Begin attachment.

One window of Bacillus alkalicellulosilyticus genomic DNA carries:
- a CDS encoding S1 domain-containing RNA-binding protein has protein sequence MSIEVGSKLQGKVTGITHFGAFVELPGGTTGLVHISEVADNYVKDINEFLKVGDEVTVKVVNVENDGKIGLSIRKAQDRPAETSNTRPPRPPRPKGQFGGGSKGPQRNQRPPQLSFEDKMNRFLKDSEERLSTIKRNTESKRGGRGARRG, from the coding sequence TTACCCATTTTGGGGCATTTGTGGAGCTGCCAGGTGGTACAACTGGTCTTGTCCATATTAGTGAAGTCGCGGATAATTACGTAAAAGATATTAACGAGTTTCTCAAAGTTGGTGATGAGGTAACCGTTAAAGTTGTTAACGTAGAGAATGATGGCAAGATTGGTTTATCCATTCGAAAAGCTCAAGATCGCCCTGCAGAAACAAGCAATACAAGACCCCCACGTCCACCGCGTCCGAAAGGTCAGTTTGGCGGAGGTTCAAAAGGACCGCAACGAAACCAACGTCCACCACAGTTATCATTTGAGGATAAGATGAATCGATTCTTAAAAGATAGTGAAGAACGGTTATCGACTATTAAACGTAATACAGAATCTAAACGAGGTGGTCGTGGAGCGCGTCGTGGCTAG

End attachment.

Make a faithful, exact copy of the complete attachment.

One window of Bacillus alkalicellulosilyticus genomic DNA carries:
- a CDS encoding S1 domain-containing RNA-binding protein has protein sequence MSIEVGSKLQGKVTGITHFGAFVELPGGTTGLVHISEVADNYVKDINEFLKVGDEVTVKVVNVENDGKIGLSIRKAQDRPAETSNTRPPRPPRPKGQFGGGSKGPQRNQRPPQLSFEDKMNRFLKDSEERLSTIKRNTESKRGGRGARRG, from the coding sequence TTACCCATTTTGGGGCATTTGTGGAGCTGCCAGGTGGTACAACTGGTCTTGTCCATATTAGTGAAGTCGCGGATAATTACGTAAAAGATATTAACGAGTTTCTCAAAGTTGGTGATGAGGTAACCGTTAAAGTTGTTAACGTAGAGAATGATGGCAAGATTGGTTTATCCATTCGAAAAGCTCAAGATCGCCCTGCAGAAACAAGCAATACAAGACCCCCACGTCCACCGCGTCCGAAAGGTCAGTTTGGCGGAGGTTCAAAAGGACCGCAACGAAACCAACGTCCACCACAGTTATCATTTGAGGATAAGATGAATCGATTCTTAAAAGATAGTGAAGAACGGTTATCGACTATTAAACGTAATACAGAATCTAAACGAGGTGGTCGTGGAGCGCGTCGTGGCTAG